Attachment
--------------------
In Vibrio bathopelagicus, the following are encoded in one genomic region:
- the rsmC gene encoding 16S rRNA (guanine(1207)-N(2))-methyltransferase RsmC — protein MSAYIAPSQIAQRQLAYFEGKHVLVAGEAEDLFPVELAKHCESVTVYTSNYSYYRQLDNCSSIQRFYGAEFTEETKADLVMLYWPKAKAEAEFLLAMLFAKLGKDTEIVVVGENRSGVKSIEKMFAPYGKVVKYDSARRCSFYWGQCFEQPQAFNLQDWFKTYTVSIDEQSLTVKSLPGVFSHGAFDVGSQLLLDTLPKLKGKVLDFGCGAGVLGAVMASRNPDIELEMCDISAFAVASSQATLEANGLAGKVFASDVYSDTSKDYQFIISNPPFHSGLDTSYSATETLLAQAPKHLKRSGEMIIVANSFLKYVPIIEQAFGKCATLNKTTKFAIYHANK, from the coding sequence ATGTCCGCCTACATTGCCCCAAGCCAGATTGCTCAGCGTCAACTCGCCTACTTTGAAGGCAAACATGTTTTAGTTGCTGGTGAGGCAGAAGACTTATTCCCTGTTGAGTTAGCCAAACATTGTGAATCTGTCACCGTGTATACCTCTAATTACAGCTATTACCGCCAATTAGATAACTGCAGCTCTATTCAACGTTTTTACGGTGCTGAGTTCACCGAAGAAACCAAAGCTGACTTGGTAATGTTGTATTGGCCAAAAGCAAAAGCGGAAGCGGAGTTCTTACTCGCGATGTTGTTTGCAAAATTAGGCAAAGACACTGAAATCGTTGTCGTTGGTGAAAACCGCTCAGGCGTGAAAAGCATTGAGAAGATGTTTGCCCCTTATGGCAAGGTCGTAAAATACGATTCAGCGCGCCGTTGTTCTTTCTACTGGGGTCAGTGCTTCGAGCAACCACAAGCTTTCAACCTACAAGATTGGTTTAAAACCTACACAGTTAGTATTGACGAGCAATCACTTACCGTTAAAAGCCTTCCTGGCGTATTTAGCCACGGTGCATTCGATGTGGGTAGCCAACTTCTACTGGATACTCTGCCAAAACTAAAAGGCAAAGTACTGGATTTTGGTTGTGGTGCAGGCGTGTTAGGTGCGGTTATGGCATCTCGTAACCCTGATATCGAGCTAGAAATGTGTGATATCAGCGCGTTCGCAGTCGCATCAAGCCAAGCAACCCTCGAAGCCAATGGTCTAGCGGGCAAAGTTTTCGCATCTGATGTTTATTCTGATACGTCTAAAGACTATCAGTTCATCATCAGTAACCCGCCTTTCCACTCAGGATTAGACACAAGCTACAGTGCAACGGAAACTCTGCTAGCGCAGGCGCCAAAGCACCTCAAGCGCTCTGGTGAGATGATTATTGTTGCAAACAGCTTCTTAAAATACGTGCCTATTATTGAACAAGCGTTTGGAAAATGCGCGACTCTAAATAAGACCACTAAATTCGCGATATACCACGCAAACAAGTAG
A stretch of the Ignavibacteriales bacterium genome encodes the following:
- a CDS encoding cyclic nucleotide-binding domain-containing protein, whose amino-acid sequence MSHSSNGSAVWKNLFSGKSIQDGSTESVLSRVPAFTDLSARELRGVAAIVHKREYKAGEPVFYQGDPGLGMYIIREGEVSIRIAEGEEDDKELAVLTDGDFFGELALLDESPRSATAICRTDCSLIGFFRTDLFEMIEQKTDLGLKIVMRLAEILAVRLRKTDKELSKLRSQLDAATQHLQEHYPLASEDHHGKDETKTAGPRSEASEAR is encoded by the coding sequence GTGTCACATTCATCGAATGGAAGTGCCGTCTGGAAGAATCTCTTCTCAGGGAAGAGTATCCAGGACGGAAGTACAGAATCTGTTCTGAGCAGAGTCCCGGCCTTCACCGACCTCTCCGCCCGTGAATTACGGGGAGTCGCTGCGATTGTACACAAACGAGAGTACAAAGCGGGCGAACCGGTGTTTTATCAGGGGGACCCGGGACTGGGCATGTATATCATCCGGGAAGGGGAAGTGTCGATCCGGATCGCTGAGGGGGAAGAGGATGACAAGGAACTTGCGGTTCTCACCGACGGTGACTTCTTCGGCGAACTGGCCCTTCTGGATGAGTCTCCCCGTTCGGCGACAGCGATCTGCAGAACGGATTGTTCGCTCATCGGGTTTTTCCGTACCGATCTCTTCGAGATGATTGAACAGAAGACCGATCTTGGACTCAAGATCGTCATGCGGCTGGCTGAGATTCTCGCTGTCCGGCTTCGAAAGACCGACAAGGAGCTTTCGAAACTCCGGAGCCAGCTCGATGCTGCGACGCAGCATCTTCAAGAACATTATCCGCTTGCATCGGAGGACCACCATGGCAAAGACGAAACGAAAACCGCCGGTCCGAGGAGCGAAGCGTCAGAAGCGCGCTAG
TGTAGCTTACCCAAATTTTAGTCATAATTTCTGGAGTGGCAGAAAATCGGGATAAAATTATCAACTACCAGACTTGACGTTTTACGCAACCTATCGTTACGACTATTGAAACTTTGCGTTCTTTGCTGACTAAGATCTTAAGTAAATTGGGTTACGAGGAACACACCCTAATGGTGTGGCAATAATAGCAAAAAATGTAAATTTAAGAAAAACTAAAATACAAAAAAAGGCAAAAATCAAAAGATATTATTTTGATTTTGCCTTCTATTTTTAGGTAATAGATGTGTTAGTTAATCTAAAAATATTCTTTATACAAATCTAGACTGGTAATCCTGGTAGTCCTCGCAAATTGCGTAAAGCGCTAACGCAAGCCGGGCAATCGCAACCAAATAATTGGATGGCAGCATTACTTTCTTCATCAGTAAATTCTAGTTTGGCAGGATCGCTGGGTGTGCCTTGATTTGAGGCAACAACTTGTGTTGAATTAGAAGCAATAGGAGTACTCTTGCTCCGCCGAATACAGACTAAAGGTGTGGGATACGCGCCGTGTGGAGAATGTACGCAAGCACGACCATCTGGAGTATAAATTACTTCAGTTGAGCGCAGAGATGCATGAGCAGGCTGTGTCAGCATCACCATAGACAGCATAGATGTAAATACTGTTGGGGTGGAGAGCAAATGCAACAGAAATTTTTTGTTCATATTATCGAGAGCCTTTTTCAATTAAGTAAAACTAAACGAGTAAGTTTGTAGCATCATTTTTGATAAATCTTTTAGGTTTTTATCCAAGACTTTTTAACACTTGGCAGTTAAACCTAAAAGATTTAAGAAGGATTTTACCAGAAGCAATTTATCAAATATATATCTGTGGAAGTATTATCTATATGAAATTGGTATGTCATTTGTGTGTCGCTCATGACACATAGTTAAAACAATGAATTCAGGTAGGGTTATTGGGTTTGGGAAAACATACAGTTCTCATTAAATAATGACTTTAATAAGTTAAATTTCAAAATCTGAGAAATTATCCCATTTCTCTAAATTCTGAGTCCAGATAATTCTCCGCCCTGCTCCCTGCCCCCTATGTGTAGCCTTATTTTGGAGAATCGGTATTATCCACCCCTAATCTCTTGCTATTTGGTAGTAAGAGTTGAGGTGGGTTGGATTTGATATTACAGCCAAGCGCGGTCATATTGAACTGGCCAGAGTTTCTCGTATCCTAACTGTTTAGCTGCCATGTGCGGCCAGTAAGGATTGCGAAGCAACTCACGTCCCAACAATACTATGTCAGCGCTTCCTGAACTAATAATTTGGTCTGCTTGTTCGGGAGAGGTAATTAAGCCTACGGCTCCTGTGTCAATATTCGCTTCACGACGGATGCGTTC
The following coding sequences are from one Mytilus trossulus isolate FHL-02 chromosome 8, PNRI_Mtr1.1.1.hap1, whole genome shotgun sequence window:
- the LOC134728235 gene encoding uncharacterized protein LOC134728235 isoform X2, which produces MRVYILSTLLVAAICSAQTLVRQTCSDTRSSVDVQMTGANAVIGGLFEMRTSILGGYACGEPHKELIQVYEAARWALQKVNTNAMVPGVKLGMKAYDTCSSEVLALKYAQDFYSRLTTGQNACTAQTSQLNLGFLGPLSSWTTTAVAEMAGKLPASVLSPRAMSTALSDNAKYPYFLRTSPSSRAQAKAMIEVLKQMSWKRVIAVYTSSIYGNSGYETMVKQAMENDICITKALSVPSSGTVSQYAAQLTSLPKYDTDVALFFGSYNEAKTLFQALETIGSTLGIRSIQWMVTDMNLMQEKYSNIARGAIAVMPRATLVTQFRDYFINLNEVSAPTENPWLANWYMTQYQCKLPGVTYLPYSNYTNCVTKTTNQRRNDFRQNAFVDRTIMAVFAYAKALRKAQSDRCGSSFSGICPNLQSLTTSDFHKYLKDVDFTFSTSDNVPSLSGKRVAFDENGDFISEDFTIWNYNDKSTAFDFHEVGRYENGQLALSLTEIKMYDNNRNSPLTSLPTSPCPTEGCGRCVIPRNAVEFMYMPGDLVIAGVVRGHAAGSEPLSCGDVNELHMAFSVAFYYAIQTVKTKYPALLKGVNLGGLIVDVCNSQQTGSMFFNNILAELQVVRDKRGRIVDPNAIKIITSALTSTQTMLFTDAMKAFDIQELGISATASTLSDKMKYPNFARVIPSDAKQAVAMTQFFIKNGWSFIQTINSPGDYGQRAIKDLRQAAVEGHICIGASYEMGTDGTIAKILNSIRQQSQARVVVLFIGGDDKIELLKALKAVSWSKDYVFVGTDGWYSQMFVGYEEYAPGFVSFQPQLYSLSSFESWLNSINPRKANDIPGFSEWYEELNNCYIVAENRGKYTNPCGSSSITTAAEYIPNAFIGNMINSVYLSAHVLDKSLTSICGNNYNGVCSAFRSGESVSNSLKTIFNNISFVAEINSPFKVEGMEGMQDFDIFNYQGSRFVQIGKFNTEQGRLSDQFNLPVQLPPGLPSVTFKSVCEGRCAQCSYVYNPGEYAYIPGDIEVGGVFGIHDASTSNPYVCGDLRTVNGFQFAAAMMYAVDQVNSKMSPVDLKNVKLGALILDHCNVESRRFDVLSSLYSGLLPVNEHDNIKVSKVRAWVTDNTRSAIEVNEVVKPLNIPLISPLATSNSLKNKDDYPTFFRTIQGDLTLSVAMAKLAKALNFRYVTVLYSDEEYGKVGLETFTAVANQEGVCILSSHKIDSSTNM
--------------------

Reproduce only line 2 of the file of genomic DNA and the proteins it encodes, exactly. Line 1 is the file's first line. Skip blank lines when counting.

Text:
- the rsmC gene encoding 16S rRNA (guanine(1207)-N(2))-methyltransferase RsmC — protein MSAYIAPSQIAQRQLAYFEGKHVLVAGEAEDLFPVELAKHCESVTVYTSNYSYYRQLDNCSSIQRFYGAEFTEETKADLVMLYWPKAKAEAEFLLAMLFAKLGKDTEIVVVGENRSGVKSIEKMFAPYGKVVKYDSARRCSFYWGQCFEQPQAFNLQDWFKTYTVSIDEQSLTVKSLPGVFSHGAFDVGSQLLLDTLPKLKGKVLDFGCGAGVLGAVMASRNPDIELEMCDISAFAVASSQATLEANGLAGKVFASDVYSDTSKDYQFIISNPPFHSGLDTSYSATETLLAQAPKHLKRSGEMIIVANSFLKYVPIIEQAFGKCATLNKTTKFAIYHANK, from the coding sequence ATGTCCGCCTACATTGCCCCAAGCCAGATTGCTCAGCGTCAACTCGCCTACTTTGAAGGCAAACATGTTTTAGTTGCTGGTGAGGCAGAAGACTTATTCCCTGTTGAGTTAGCCAAACATTGTGAATCTGTCACCGTGTATACCTCTAATTACAGCTATTACCGCCAATTAGATAACTGCAGCTCTATTCAACGTTTTTACGGTGCTGAGTTCACCGAAGAAACCAAAGCTGACTTGGTAATGTTGTATTGGCCAAAAGCAAAAGCGGAAGCGGAGTTCTTACTCGCGATGTTGTTTGCAAAATTAGGCAAAGACACTGAAATCGTTGTCGTTGGTGAAAACCGCTCAGGCGTGAAAAGCATTGAGAAGATGTTTGCCCCTTATGGCAAGGTCGTAAAATACGATTCAGCGCGCCGTTGTTCTTTCTACTGGGGTCAGTGCTTCGAGCAACCACAAGCTTTCAACCTACAAGATTGGTTTAAAACCTACACAGTTAGTATTGACGAGCAATCACTTACCGTTAAAAGCCTTCCTGGCGTATTTAGCCACGGTGCATTCGATGTGGGTAGCCAACTTCTACTGGATACTCTGCCAAAACTAAAAGGCAAAGTACTGGATTTTGGTTGTGGTGCAGGCGTGTTAGGTGCGGTTATGGCATCTCGTAACCCTGATATCGAGCTAGAAATGTGTGATATCAGCGCGTTCGCAGTCGCATCAAGCCAAGCAACCCTCGAAGCCAATGGTCTAGCGGGCAAAGTTTTCGCATCTGATGTTTATTCTGATACGTCTAAAGACTATCAGTTCATCATCAGTAACCCGCCTTTCCACTCAGGATTAGACACAAGCTACAGTGCAACGGAAACTCTGCTAGCGCAGGCGCCAAAGCACCTCAAGCGCTCTGGTGAGATGATTATTGTTGCAAACAGCTTCTTAAAATACGTGCCTATTATTGAACAAGCGTTTGGAAAATGCGCGACTCTAAATAAGACCACTAAATTCGCGATATACCACGCAAACAAGTAG